At the end of September this year, a young woman in Arkansas posted a handful of photos onto Snapchat. In one photo, the young woman is smiling while her boyfriend points a gun at the back of her head. Another photo shows the same gun lying on the floor next to a small pile of ammunition. There is another photo of the couple, a selfie, again posing with the gun. Later that night, that woman was shot dead by her boyfriend. Just over one week later, a woman was shot in the torso and killed in San Francisco’s Tenderloin district by a man who, witnesses said, is believed to be her boyfriend. That same week, a 49-year-old man in Michigan – with a criminal background of assault – shot his girlfriend to death in the home that the two of them shared.
“So many men murder their partners and former partners that we have well over 1,000 homicides of that kind a year – meaning that every three years the death toll tops 9/11’s casualties, though no one declares a war on this particular terror,” writes feminist author and historian Rebecca Solnit in her 2013 essay, The Longest War. “(Another way to put it: the more than 11,766 corpses from domestic-violence homicides since 9/11 exceed the number of deaths of victims on that day and all American soldiers killed in the ‘war on terror.’)” A 2014 article in The Atlantic highlighted the shortcomings of the idea that guns in the home would make that household safer when the opposite is true. In fact, the National Domestic Violence Hotline reports that “the presence of a gun in domestic violence situations increases the risk of homicide for women by 500%.” And just last August, The Boston Globe pointed out the stark difference in the way the media reports domestic violence crimes in contrast to mass shootings committed by strangers. Public mass shootings make global headlines. Presidents and public figures make televised speeches. Victims are prayed for. Meanwhile, abusive partners are murdering women in this country with such regularity that we have become immune to shock.
And regardless of the reason – sheer denial, ingrained sentiments of entitlement, blind ignorance, a massively wealthy and well-oiled Gun Lobby machine – gun violence in this country remains a phenomenal issue. It is a phenomenon that will not fold in on itself and disappear. It is a phenomenon that is lethal, and particularly lethal to women.
But Former Congresswoman Gabby Giffords and her husband, Captain Mark Kelly, are standing up to it.
At a 2011 constituent meeting at a Safeway grocery store in Tucson, AZ, Giffords was shot point-blank in the head in a shooting that resulted in the tragic death of six people and over a dozen injuries. The lone gunman was a 22-year-old man, later declared unfit to stand trial based on his diagnosis of paranoid schizophrenia, who had purchased the Glock pistol six weeks before the shooting. Giffords made an inspiring and remarkable recovery, and – with Kelly – now devotes her time to gun violence prevention in the United States.
At the peak of Domestic Violence Awareness Month a few weeks ago, Giffords and Kelly launched the Women’s Coalition for Common Sense. The aptly named Coalition “will focus on advocating for action on commonsense laws that protect women and families from gun violence, and address the lethal links between access to guns and domestic violence.” The Coalition stemmed from pre-existing charity that the couple founded together, Americans for Responsible Solutions (ARS) with similar, yet broader, goals for gun control. ARS was created “to encourage elected officials to stand up for solutions to prevent gun violence and protect responsible gun ownership.”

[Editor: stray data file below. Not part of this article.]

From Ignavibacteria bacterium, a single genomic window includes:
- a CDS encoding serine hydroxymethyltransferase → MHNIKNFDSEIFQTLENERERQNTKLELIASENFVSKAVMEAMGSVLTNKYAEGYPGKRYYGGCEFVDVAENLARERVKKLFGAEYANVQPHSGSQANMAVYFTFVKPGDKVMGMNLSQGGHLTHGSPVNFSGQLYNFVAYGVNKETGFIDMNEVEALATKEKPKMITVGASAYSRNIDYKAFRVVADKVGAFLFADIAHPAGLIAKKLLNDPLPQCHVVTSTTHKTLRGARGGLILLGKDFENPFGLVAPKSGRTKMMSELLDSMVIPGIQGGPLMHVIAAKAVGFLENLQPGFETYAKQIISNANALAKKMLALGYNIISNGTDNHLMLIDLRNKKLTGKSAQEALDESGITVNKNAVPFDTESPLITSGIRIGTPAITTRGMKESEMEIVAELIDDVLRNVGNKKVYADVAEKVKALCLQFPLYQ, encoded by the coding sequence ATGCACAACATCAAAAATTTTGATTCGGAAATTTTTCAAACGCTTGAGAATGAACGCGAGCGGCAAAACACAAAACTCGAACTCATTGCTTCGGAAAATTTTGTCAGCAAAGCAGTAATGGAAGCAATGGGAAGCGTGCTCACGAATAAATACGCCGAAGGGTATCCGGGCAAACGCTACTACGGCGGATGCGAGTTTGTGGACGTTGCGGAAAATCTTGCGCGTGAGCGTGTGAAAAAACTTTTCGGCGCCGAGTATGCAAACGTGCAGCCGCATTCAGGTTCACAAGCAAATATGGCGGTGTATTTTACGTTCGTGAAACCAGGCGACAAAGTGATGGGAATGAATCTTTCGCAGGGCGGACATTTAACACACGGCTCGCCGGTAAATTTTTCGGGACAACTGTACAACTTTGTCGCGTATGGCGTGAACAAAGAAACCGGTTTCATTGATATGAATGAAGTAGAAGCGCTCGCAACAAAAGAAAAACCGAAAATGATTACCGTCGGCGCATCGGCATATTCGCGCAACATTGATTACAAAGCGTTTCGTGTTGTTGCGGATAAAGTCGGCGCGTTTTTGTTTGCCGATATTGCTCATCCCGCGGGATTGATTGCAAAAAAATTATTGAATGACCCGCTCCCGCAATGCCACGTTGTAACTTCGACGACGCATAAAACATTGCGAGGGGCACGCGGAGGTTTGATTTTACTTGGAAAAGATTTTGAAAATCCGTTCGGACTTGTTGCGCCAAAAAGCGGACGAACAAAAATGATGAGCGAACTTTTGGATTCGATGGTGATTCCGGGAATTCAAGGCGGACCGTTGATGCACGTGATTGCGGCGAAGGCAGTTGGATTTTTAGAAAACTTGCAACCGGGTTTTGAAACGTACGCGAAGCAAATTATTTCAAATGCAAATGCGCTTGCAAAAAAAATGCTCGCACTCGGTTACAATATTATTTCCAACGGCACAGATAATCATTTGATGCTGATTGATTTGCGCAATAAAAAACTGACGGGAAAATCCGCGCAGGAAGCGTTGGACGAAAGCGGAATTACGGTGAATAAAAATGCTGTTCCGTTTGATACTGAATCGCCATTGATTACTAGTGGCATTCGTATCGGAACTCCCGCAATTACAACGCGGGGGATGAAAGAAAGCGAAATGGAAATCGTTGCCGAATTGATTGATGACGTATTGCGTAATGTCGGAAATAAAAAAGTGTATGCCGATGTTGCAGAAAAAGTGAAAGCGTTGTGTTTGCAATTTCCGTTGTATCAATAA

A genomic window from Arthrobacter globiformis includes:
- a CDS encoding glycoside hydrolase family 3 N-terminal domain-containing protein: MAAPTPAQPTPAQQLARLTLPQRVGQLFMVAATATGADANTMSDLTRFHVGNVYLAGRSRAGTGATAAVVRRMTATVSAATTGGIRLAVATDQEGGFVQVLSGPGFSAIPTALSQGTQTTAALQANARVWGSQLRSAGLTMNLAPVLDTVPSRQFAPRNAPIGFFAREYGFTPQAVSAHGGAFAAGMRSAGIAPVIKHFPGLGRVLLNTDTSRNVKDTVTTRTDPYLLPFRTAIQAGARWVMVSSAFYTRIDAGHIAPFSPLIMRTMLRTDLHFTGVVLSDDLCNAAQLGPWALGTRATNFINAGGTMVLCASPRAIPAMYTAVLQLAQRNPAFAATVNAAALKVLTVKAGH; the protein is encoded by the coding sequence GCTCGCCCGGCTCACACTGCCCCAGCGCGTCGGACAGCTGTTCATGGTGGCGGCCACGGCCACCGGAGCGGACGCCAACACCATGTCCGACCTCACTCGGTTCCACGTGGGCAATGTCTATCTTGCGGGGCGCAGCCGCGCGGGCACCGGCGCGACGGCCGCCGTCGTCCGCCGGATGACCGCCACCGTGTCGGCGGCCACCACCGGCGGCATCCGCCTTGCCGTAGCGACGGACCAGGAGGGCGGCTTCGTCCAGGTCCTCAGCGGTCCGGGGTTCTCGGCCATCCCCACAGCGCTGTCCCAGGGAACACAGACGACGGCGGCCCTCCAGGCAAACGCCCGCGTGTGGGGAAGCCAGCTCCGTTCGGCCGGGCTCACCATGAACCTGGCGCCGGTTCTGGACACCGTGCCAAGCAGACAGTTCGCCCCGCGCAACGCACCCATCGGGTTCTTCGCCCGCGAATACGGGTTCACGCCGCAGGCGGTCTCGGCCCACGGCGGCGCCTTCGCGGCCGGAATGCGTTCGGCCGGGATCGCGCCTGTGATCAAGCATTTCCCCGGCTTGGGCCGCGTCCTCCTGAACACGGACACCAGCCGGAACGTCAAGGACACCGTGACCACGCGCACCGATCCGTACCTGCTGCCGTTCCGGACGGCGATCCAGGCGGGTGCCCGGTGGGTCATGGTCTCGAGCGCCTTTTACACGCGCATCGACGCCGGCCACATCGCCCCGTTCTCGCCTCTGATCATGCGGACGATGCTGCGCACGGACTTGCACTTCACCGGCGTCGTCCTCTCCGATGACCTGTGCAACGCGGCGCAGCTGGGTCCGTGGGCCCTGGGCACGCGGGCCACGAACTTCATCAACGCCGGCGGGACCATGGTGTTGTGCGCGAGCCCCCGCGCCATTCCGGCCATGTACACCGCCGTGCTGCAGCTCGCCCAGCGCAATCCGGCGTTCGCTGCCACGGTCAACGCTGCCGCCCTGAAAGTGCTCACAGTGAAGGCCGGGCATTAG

Last week, I had the opportunity to connect with Kelly about the new Coalition, how he and Giffords became involved in intimate partner violence and specifically violence against women, as well as what changes they are fighting to make.
I want to ask you a little bit about the foundations of the Coalition. The Coalition seems to have stemmed from Americans for Responsible Solutions. Have you and Ms. Giffords always wanted to focus on the issue of gender and gun violence? And when did the issue of intimate partner violence and gun use become a priority?
Mark Kelly: After the those twenty first graders and kindergartners were murdered in their classroom at Sandy Hook Elementary School in Newtown, Connecticut, Gabby and I were shocked into action. So we founded Americans for Responsible Solutions, our non-profit organization, to urge our leaders to enact responsible laws that reduce gun violence and respect the Second Amendment rights of law-abiding gun owners like us.
After the tragedy at Sandy Hook, Gabby and I started working hard to better understand the real toll of gun violence in our country, what our laws are, what the gaps are, and what kind of commonsense change could make our communities safer places to live. As we continued learning about gun violence in our country, we couldn’t escape the fact that our country has a problem with gun violence against women and families, and the presence of a gun in a domestic violence situation makes it a lot more likely that the woman is going to be murdered by her abuser. We were horrified by what we learned – data that makes our country stand out in the worst of ways, like:
- Women in the United States are eleven times more likely to be murdered with a gun than women in other developed countries like ours;
- From 2001 to 2012, more women in the United States were shot to death by an intimate partner than American troops who have been killed in the Iraq and Afghanistan wars; and,
- The presence of a gun in a domestic violence situation makes it five times more likely that a woman will be killed by her abuser.
Since then, Gabby has also traveled all over the country to meet with women leaders in their community to learn more about this issue and to hear what kind of solutions they think would help protect women and their families from gun violence.